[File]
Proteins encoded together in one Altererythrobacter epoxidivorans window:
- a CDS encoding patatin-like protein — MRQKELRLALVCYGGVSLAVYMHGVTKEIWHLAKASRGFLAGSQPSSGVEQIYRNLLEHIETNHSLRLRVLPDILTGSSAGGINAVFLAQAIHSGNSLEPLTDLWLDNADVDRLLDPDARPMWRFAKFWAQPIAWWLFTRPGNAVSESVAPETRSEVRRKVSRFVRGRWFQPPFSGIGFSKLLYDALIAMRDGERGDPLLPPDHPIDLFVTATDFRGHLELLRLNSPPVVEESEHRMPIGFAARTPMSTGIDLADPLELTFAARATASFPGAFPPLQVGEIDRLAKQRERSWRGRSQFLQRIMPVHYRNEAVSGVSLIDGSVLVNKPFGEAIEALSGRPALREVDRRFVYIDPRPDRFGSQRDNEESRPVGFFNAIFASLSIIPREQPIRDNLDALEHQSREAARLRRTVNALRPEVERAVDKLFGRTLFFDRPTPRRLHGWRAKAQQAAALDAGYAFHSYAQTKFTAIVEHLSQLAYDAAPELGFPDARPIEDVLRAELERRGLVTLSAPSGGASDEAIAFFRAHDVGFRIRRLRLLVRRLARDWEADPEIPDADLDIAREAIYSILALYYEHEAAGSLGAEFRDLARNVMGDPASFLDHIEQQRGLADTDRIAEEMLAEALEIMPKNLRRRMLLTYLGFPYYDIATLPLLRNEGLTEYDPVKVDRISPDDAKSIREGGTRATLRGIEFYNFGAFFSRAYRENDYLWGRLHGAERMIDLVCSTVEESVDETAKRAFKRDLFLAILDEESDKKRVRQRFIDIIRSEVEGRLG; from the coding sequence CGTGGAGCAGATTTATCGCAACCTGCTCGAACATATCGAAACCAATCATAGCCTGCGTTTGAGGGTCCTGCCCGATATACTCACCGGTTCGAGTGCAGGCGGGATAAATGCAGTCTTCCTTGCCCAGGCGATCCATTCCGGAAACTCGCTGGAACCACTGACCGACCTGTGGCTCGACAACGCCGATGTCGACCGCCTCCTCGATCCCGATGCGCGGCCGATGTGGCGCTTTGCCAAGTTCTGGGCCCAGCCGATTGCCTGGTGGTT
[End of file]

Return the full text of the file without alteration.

Proteins encoded together in one Altererythrobacter epoxidivorans window:
- a CDS encoding patatin-like protein — MRQKELRLALVCYGGVSLAVYMHGVTKEIWHLAKASRGFLAGSQPSSGVEQIYRNLLEHIETNHSLRLRVLPDILTGSSAGGINAVFLAQAIHSGNSLEPLTDLWLDNADVDRLLDPDARPMWRFAKFWAQPIAWWLFTRPGNAVSESVAPETRSEVRRKVSRFVRGRWFQPPFSGIGFSKLLYDALIAMRDGERGDPLLPPDHPIDLFVTATDFRGHLELLRLNSPPVVEESEHRMPIGFAARTPMSTGIDLADPLELTFAARATASFPGAFPPLQVGEIDRLAKQRERSWRGRSQFLQRIMPVHYRNEAVSGVSLIDGSVLVNKPFGEAIEALSGRPALREVDRRFVYIDPRPDRFGSQRDNEESRPVGFFNAIFASLSIIPREQPIRDNLDALEHQSREAARLRRTVNALRPEVERAVDKLFGRTLFFDRPTPRRLHGWRAKAQQAAALDAGYAFHSYAQTKFTAIVEHLSQLAYDAAPELGFPDARPIEDVLRAELERRGLVTLSAPSGGASDEAIAFFRAHDVGFRIRRLRLLVRRLARDWEADPEIPDADLDIAREAIYSILALYYEHEAAGSLGAEFRDLARNVMGDPASFLDHIEQQRGLADTDRIAEEMLAEALEIMPKNLRRRMLLTYLGFPYYDIATLPLLRNEGLTEYDPVKVDRISPDDAKSIREGGTRATLRGIEFYNFGAFFSRAYRENDYLWGRLHGAERMIDLVCSTVEESVDETAKRAFKRDLFLAILDEESDKKRVRQRFIDIIRSEVEGRLG; from the coding sequence CGTGGAGCAGATTTATCGCAACCTGCTCGAACATATCGAAACCAATCATAGCCTGCGTTTGAGGGTCCTGCCCGATATACTCACCGGTTCGAGTGCAGGCGGGATAAATGCAGTCTTCCTTGCCCAGGCGATCCATTCCGGAAACTCGCTGGAACCACTGACCGACCTGTGGCTCGACAACGCCGATGTCGACCGCCTCCTCGATCCCGATGCGCGGCCGATGTGGCGCTTTGCCAAGTTCTGGGCCCAGCCGATTGCCTGGTGGTT